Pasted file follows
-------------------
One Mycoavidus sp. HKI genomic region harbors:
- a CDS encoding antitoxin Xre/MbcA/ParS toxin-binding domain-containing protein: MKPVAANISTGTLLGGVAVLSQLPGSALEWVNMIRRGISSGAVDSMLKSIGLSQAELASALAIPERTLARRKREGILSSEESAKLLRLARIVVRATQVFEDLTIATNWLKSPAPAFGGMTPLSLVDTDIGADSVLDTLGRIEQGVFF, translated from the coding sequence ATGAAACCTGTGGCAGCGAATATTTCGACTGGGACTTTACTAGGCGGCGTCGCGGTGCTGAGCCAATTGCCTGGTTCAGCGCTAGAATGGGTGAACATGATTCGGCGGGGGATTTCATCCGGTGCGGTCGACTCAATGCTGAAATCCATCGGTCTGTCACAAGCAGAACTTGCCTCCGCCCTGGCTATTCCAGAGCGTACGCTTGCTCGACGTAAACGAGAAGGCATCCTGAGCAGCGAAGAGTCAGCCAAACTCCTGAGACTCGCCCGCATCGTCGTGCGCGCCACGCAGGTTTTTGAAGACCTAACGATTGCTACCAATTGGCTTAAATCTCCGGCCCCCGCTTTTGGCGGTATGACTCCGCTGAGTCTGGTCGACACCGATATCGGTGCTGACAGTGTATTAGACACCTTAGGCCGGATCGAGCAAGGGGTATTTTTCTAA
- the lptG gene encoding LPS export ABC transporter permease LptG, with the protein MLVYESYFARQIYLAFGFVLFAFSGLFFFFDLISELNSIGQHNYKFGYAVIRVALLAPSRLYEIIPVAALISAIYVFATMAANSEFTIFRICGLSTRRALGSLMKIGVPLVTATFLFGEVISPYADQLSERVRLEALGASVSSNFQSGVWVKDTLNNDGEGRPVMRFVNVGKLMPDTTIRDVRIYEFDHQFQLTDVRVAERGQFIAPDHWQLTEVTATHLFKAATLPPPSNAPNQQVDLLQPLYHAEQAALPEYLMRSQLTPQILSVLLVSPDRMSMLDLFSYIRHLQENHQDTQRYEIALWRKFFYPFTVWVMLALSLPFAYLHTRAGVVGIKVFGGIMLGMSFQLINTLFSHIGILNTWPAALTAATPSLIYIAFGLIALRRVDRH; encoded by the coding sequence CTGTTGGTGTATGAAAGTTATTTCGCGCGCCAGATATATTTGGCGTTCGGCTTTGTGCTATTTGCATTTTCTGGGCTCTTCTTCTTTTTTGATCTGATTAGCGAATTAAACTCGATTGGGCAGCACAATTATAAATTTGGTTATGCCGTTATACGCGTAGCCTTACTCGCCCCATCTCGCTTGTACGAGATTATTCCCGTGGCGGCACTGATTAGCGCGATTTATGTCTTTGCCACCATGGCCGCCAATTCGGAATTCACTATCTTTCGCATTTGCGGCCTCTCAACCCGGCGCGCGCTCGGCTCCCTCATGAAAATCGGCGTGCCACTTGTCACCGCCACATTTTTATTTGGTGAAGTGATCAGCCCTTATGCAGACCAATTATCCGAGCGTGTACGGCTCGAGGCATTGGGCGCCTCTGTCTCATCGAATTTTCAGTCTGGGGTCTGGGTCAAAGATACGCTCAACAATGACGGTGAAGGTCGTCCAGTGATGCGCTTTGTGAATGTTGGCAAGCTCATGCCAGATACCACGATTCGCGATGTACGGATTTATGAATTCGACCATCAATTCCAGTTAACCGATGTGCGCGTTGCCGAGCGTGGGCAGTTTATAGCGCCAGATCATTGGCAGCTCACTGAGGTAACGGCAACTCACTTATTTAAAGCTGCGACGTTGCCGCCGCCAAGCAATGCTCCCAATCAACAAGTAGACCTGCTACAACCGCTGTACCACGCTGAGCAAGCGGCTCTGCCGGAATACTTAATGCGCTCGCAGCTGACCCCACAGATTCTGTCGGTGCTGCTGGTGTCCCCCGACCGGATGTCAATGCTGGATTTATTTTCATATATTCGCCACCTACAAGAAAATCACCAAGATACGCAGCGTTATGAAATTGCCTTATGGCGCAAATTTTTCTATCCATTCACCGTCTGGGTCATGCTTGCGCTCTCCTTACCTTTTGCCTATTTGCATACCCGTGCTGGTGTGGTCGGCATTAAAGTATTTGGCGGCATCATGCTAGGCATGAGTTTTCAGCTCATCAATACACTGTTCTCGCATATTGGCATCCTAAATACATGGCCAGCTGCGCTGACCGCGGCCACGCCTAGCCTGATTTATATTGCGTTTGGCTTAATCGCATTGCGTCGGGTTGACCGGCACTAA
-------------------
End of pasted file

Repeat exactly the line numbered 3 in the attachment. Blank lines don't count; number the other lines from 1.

- the lptG gene encoding LPS export ABC transporter permease LptG, with the protein MLVYESYFARQIYLAFGFVLFAFSGLFFFFDLISELNSIGQHNYKFGYAVIRVALLAPSRLYEIIPVAALISAIYVFATMAANSEFTIFRICGLSTRRALGSLMKIGVPLVTATFLFGEVISPYADQLSERVRLEALGASVSSNFQSGVWVKDTLNNDGEGRPVMRFVNVGKLMPDTTIRDVRIYEFDHQFQLTDVRVAERGQFIAPDHWQLTEVTATHLFKAATLPPPSNAPNQQVDLLQPLYHAEQAALPEYLMRSQLTPQILSVLLVSPDRMSMLDLFSYIRHLQENHQDTQRYEIALWRKFFYPFTVWVMLALSLPFAYLHTRAGVVGIKVFGGIMLGMSFQLINTLFSHIGILNTWPAALTAATPSLIYIAFGLIALRRVDRH; encoded by the coding sequence CTGTTGGTGTATGAAAGTTATTTCGCGCGCCAGATATATTTGGCGTTCGGCTTTGTGCTATTTGCATTTTCTGGGCTCTTCTTCTTTTTTGATCTGATTAGCGAATTAAACTCGATTGGGCAGCACAATTATAAATTTGGTTATGCCGTTATACGCGTAGCCTTACTCGCCCCATCTCGCTTGTACGAGATTATTCCCGTGGCGGCACTGATTAGCGCGATTTATGTCTTTGCCACCATGGCCGCCAATTCGGAATTCACTATCTTTCGCATTTGCGGCCTCTCAACCCGGCGCGCGCTCGGCTCCCTCATGAAAATCGGCGTGCCACTTGTCACCGCCACATTTTTATTTGGTGAAGTGATCAGCCCTTATGCAGACCAATTATCCGAGCGTGTACGGCTCGAGGCATTGGGCGCCTCTGTCTCATCGAATTTTCAGTCTGGGGTCTGGGTCAAAGATACGCTCAACAATGACGGTGAAGGTCGTCCAGTGATGCGCTTTGTGAATGTTGGCAAGCTCATGCCAGATACCACGATTCGCGATGTACGGATTTATGAATTCGACCATCAATTCCAGTTAACCGATGTGCGCGTTGCCGAGCGTGGGCAGTTTATAGCGCCAGATCATTGGCAGCTCACTGAGGTAACGGCAACTCACTTATTTAAAGCTGCGACGTTGCCGCCGCCAAGCAATGCTCCCAATCAACAAGTAGACCTGCTACAACCGCTGTACCACGCTGAGCAAGCGGCTCTGCCGGAATACTTAATGCGCTCGCAGCTGACCCCACAGATTCTGTCGGTGCTGCTGGTGTCCCCCGACCGGATGTCAATGCTGGATTTATTTTCATATATTCGCCACCTACAAGAAAATCACCAAGATACGCAGCGTTATGAAATTGCCTTATGGCGCAAATTTTTCTATCCATTCACCGTCTGGGTCATGCTTGCGCTCTCCTTACCTTTTGCCTATTTGCATACCCGTGCTGGTGTGGTCGGCATTAAAGTATTTGGCGGCATCATGCTAGGCATGAGTTTTCAGCTCATCAATACACTGTTCTCGCATATTGGCATCCTAAATACATGGCCAGCTGCGCTGACCGCGGCCACGCCTAGCCTGATTTATATTGCGTTTGGCTTAATCGCATTGCGTCGGGTTGACCGGCACTAA